Saturday, June 8, 2013

A Trip up Ka'ala 2: Climate and Altitude in Hawai'i

In our last post we described a recent trip we took up to the top of Mt. Ka'ala, the highest mountain on the island of Oahu, topping out at just over 4000 feet.  We described how the temperature changes with the altitude, decreasing the higher you get.  We discussed the rate at which this happens, which is described as the adiabatic lapse rate.  We also discussed humidity and how atmospheric moisture content affects this cooling rate.  All of this helped us understand the basic pattern of rainfall on the Hawaiian islands.  In this post one of the geography crew will describe how climate, which is determined by temperature and moisture, changes with altitude here in Hawai'i.  He'll also tell us about how these different zones are associated with vegetation.

Climate Zones


Have you ever wondered why clouds
Koppen chart from here.  
form high on the mountain slopes and not at the mountain base, or why there is a dramatic change in plant species as you move upslope?  A lot of this has to do with the distinct climate characteristics found in the islands.  Four of the five major climate zones described in the K√∂ppen climate classification system can be found in the Hawaiian Islands and within these zones there exists a host of distinct microclimatic sub-zones determined by temperature and precipitation characteristics.  The differences in microclimates and the associated vegetation that can be found within these microclimates can be attributed to the vertical profile of the atmosphere.  As you increase in elevation you decrease in temperature at a specific lapse rate depending on your environment and this temperature profile dictates the phase change of water in the atmosphere.

Diagram from here.
Climatic zones on mountain slopes in Hawai‘i  can be characterized with reference to 4 atmospheric layers described by Riehl et al., (1951).  These 4 climate zones with the corresponding atmospheric layers in parentheses are: 1) marine (subcloud), 2) fog (cloud), 3) transitional (inversion), and 4) arid (free atmosphere).  The sub cloud layer extends from sea level to the lifting condensation level ( LCL, 600 - 800 m) at which point clouds begin to develop.   In a simpler explanation the LCL is the point at which a warm moist air mass needs to be lifted so it sufficiently cools to the point at which water makes the phase change from a gas to a liquid (condensation).  The cloud layer exists from the LCL to the base of the Trade Wind Inversion (TWI) which can lie anywhere between 1000 and 4000 m (Cao et al., 2007).   The TWI is a synoptic subsidence of warm air that was originally uplifted at the equator by convective and convergent processes.   The TWI, which is present 80-90% of the year (Cao et al., 2007), has a profound impact on the climate at high elevations  The thickness of the inversion layer is about ~300 m and above this point the stable dry air of the free atmosphere layer can be found.  The height and thickness of each of these atmospheric layers vary in space and time in response to large-scale circulation features and surface heating (Giambelluca and Nullet, 1991).  This layered system exists only in the presence of the trade winds and disappears when cyclonic systems interrupt them.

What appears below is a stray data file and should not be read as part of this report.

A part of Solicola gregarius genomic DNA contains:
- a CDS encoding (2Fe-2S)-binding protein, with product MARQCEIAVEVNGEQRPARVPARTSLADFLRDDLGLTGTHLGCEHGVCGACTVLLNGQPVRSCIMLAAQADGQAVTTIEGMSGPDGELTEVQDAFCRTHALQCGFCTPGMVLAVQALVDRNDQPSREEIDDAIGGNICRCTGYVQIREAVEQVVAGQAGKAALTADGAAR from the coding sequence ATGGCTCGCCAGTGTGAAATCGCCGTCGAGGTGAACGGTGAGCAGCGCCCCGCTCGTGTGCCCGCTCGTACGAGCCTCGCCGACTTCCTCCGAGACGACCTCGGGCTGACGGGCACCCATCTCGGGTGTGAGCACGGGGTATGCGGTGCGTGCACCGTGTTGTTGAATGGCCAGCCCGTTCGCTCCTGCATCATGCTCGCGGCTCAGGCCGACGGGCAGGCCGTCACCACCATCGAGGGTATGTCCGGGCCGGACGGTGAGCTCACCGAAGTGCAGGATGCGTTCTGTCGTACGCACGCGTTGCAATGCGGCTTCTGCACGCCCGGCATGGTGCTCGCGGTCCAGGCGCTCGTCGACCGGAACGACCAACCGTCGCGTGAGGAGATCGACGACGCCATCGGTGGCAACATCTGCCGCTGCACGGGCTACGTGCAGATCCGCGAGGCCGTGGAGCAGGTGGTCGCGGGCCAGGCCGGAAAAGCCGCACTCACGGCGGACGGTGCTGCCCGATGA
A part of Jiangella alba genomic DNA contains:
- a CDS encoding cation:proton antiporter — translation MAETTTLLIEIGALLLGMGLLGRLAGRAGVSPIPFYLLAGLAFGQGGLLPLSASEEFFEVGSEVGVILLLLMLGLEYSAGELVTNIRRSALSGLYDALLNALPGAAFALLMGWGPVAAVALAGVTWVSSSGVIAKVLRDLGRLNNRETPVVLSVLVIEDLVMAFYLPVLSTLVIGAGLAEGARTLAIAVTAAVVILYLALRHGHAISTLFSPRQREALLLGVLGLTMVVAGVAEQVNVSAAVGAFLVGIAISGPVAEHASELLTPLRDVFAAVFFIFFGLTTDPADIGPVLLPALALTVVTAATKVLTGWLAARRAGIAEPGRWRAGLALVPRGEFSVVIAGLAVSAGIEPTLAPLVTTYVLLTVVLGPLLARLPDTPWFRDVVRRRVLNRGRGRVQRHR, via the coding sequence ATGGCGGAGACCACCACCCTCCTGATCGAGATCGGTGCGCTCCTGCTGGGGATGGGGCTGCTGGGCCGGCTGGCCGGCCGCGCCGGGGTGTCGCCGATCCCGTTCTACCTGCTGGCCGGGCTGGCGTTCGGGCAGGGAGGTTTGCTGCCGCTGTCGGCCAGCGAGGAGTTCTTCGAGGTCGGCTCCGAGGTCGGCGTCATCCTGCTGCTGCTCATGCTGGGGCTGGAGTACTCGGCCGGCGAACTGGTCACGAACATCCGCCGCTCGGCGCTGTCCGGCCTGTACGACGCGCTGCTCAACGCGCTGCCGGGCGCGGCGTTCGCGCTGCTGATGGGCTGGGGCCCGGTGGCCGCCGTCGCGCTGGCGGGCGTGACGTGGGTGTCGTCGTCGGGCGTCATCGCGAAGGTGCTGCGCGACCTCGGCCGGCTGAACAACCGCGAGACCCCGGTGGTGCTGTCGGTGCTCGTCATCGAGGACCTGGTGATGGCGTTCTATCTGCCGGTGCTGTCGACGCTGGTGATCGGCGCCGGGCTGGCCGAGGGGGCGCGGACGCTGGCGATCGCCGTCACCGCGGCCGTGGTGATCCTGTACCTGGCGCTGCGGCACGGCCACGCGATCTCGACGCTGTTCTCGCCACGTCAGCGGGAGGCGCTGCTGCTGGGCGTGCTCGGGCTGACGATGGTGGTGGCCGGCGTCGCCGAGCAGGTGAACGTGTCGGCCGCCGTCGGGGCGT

The vegetation characteristics across elevation gradients in Hawai‘i are dependent on several factors, including, substrate, topography, precipitation, available genotypes and the fragmentation and severe modification of native vegetation, especially at lower elevations (Mederios, 1986).  On hike up the mountain we were able to experience lower two climate zones mentioned above  and the distinct vegetation associated with these zones.  Three basic ecosystem types occur between the leeward coast and the summit of Mt. Ka‘ala. These can be distinguished by rainfall, elevation, and vegetation type. Lowland dry shrubland and grassland occurs at the lowest elevations although introduced trees are also present. Lowland dry and mesic forest, woodland and shrubland occurs further inland. At higher elevations wet forest and woodland can be found. A special type of ecosystem called tropical montane cloud forest (TMCF) occurs in the summit region and harbors many rare natives species. The ecosystems at lower elevations are dominated by introduced vegetation as a result of disturbance. Native vegetation becomes more dominant the farther one moves up the mountain. The vegetation at lower elevations in the Waianae range area of Mt Kaala is dominated by introduced tree species. Near the coast kiawe (Prosopis pallida) is frequent. Moving inland, koa haole (Leuceana leucocephala) becomes a dominant species. Along the first part of the trail to Mt Kaala itself both species can be seen. Larger silk oak trees (Grevillia robusta) can also be seen. Coffee trees (Cofea Arabica) can also be seen. Moving up the steep slope rainfall increases and disturbance decreases. Native tree species like koa (Acacia koa) and ohia (Metrosideros polymorpha) become common. The last leg of the trail moves into the cloud zone and ohia becomes the dominant tree. Olapa or lapalapa Cheirodendendron trigynum or platyphyllum) becomes more frequent. Olomea (perrotetia sanwicense) is also present. These are the dominant trees in the mosaic and bog at the  summit. Also very frequent shrubs include pukiawe (Leptocophylla tameiameia). Rare plants like kolii (tremotlobelia macrostachyus are also present.


References



Cao, G. G., T. W. Giambelluca, D. E. Stevens, and T. A. Schroeder (2007), Inversion Variability in the Hawaiian Trade Wind Regime. J. Climate, 20, 1145–1160, doi: 10.1175/JCLI4033.1

Giambelluca, T.W. and Nullet, D. (1991) Influence of the trade-wind inversion on the climate of a leewared mountain slope in Hawai‘i , Clim Res., 1, 207-216

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